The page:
Hizzoner only hope to save the Angel Guardian home, expert says

Catholic Charities balks at buying Angel Guardian Home
File photo by Georgine Benvenuto

The mayor must show mercy!

Mayor DeBlasio is the only person who can save the more than century-old Angel Guardian home from its impending demolition, according to a rep from a private citywide historic preservation organization.

“The best way to get this landmarked is to get Mr. DeBlasio to care about it,” said Kelly Carroll of the Historic Districts Council, at a Feb. 15 community board meeting on land marking the property.

Carroll told members of the Community Board 10’s Zoning and Land Use Committee and locals from the Guardians of the Guardian organization — a civic group that called for putting affordable senior housing in the space — that the mayor could pressure the city Landmarks Preservation Commission, which awards designations, to save the city-block-sized home between 63rd and 64th streets, bound by 12th and 13th avenues. Such a designation would not have to be approved by the Sisters of Mercy, but the landmarks agency would likely still involve them in the process to keep the peace, according to Carroll.

“It doesn’t make landmarking look very appealing to people when the government can do what they want with your property,” she said.

But getting Hizzoner to care about the historic property is unlikely without some local help, since he rarely makes comments on historic preservation and his administration is so concerned with development of affordable housing, Carroll said, adding that Councilman Justin Brannan (D—Bay Ridge) could — and should — leverage his close relationship with DeBlasio to help save the home.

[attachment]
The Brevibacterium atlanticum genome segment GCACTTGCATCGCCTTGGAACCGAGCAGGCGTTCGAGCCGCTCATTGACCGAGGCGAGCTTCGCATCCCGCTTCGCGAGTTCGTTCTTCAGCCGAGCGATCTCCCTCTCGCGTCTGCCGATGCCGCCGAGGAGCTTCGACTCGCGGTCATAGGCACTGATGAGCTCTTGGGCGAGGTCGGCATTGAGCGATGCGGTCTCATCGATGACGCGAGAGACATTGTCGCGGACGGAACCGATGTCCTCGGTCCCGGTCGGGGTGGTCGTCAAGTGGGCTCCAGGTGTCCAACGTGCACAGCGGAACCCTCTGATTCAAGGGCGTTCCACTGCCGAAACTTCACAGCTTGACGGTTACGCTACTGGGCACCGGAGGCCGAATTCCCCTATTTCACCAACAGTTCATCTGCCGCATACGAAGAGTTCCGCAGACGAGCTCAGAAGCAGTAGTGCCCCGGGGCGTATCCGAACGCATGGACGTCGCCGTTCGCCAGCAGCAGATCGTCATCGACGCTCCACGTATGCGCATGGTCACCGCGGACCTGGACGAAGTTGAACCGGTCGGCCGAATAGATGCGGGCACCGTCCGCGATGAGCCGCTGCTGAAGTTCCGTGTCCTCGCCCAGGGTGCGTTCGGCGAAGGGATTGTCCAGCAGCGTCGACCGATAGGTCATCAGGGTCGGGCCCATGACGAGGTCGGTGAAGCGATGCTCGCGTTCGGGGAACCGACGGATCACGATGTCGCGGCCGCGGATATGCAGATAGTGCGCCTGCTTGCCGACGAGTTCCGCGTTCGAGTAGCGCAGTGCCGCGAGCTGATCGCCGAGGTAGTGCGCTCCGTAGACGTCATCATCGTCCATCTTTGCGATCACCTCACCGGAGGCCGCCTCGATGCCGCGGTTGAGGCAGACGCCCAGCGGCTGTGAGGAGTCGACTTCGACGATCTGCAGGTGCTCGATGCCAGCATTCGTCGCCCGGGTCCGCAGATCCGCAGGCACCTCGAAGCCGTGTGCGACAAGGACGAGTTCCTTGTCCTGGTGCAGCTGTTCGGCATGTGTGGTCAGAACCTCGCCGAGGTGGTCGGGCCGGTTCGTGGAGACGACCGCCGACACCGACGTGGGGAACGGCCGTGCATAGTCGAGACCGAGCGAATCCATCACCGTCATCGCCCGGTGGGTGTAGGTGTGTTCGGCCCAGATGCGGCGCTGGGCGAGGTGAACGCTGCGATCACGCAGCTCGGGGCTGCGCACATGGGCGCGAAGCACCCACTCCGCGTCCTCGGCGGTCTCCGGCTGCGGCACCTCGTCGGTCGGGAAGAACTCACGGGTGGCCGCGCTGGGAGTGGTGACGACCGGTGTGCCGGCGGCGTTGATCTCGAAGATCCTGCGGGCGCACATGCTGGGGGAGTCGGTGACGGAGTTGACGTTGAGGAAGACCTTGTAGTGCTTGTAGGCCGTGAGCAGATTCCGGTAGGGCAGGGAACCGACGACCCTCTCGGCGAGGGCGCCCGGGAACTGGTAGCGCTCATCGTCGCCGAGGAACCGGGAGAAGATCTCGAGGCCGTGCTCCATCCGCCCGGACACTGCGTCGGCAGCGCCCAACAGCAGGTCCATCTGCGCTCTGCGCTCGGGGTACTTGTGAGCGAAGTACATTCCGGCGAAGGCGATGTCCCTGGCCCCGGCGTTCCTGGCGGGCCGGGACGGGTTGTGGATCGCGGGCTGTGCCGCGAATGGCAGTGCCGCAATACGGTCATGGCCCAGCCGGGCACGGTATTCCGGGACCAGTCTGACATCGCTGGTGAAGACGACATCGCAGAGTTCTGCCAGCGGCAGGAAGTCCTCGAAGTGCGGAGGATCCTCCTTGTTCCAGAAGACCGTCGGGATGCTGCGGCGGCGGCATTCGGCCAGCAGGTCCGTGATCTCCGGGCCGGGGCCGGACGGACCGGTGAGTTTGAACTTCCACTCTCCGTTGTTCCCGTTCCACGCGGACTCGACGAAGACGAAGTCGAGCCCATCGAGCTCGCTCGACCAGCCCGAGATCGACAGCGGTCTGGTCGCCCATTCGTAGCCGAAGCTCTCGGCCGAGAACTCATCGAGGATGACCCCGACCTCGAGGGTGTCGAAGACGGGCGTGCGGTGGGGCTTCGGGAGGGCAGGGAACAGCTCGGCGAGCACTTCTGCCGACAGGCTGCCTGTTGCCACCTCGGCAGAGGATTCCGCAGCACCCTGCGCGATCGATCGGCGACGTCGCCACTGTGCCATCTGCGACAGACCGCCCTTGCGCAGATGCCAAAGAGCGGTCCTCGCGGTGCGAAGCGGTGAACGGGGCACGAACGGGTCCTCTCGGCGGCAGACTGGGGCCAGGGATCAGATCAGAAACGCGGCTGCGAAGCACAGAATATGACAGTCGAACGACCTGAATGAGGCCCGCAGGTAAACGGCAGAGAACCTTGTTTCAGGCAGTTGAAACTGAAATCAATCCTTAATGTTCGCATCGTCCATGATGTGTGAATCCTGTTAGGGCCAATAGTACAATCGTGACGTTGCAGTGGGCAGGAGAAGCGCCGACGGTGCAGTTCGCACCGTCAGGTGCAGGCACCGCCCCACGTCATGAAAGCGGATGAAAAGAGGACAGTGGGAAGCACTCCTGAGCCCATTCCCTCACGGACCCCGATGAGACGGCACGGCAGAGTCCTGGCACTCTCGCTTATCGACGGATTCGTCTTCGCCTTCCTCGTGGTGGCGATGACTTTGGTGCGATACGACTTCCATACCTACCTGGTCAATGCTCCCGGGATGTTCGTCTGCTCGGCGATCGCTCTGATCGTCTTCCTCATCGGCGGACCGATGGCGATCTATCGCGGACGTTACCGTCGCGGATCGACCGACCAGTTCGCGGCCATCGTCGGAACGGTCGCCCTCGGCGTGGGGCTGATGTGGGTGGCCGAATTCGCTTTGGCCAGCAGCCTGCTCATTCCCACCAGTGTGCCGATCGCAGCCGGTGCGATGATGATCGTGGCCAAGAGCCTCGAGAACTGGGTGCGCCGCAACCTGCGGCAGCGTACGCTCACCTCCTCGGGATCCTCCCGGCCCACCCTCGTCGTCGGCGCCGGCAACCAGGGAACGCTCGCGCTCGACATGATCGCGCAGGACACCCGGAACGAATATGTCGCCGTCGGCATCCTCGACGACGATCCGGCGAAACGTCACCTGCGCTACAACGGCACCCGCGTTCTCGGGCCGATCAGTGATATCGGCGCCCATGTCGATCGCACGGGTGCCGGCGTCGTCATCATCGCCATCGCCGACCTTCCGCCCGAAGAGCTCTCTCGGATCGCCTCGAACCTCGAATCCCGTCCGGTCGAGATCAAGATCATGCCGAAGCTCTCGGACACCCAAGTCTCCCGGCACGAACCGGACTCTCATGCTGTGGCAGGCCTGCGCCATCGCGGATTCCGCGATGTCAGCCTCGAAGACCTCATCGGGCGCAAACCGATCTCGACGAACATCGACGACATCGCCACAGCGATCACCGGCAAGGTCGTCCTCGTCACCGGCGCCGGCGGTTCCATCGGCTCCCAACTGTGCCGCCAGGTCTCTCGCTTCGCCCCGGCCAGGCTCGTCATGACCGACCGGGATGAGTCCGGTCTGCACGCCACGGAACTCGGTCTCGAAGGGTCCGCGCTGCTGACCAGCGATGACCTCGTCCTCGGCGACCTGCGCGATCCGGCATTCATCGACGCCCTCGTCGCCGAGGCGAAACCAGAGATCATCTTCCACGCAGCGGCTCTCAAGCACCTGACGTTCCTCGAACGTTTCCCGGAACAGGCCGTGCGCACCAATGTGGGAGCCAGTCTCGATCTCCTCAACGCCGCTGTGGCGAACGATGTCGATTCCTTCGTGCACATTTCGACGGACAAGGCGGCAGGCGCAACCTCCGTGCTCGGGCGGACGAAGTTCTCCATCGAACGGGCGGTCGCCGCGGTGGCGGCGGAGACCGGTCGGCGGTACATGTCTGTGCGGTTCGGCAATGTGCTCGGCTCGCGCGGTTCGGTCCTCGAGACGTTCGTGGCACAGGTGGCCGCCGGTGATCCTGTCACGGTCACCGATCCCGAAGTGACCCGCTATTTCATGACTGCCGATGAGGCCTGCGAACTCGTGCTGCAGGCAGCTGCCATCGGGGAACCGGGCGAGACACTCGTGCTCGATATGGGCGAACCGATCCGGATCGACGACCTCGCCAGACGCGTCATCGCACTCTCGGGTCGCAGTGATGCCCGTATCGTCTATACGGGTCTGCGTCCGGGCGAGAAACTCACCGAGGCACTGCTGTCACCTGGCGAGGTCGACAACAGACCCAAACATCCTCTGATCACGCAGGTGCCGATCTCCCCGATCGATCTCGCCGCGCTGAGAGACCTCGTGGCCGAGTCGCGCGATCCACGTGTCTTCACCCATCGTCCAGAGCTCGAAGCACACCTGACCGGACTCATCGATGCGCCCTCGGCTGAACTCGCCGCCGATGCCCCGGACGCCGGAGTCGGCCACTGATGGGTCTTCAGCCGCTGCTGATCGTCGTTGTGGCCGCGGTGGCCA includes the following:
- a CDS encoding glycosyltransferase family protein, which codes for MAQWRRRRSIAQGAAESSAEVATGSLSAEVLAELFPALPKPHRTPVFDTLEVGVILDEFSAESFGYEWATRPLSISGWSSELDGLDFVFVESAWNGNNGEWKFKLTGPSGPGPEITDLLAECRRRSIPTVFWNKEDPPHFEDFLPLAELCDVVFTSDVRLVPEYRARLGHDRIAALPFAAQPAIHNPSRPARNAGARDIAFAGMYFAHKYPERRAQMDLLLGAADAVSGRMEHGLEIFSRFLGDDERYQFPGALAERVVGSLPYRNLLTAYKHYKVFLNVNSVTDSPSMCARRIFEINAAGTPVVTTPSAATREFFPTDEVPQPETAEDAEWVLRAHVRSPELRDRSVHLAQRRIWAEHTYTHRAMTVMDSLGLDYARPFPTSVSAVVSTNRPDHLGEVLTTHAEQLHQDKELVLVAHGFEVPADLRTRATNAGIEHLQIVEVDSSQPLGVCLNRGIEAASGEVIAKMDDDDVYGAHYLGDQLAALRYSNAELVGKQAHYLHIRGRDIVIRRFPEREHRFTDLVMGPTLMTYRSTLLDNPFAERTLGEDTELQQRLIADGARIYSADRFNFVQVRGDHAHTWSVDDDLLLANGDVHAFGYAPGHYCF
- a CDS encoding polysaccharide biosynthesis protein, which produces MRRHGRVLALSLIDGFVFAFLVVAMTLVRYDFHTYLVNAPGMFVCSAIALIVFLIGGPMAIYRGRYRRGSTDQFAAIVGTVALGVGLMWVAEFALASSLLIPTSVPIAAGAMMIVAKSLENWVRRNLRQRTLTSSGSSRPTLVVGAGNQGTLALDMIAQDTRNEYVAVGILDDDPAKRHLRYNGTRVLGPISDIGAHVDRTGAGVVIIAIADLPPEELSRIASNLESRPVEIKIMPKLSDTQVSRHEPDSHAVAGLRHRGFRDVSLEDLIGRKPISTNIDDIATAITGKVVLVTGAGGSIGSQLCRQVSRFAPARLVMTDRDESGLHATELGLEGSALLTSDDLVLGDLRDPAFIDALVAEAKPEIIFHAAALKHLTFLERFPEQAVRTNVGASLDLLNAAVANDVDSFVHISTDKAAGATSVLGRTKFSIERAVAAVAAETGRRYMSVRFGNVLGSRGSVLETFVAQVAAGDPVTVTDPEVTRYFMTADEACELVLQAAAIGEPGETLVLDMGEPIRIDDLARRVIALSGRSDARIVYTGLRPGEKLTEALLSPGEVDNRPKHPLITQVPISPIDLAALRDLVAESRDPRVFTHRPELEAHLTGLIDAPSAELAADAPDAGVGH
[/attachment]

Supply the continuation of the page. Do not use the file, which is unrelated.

“I am really hoping that our new Councilmember Justin Brannan, who has a direct ear to DeBlasio, can say, ‘This is really important, can you do us this one solid?,’ ” she said.

Brannan’s district does not include the Angel Guardian home, but he has castigated the Sisters over the terms of the secret sale, alleging that the nuns were “giving our neighborhood the finger as they leave” and “spitting in the face of this community.”

His chief of staff, Chris McCreight, told this paper that Brannan would be willing to bring the matter to the mayor’s attention to make sure plans for the building’s future best served the community’s needs.

“Councilman Brannan remains committed to finding ways to ensure the Angel Guardian site continues to serve the needs of the local community,” McCreight said. “To that end, he has been in talks with many of the stakeholders is ready to roll up his sleeves and work with anybody, including Mayor DeBlasio, to make sure this site serves the neighborhood no matter who the owners are now or in the future.”

The committee voted 6–0 at the meeting to support the Guardians of the Guardian’s landmarking application for the property, which the full board will vote on at the Feb. 26 meeting at the Norwegian Christian home at 7 pm. The board’s vote is not binding, but helps give the application more weight with the landmarks agency, according to Guardians of the Guardian member Fran Vella-Marrone.

The executive director of the Historic Districts Council, Simeon Bankoff, also wrote a letter to the landmarks agency on Jan. 31 supporting the Guardians’ efforts, citing the property’s architectural and historical significance as well as Dyker Height’s lack of landmarked sites.

Reach reporter Julianne McShane at (718) 260–2523 or by e-mail at jmcshane@cnglocal.com. Follow her on Twitter @juliannemcshane.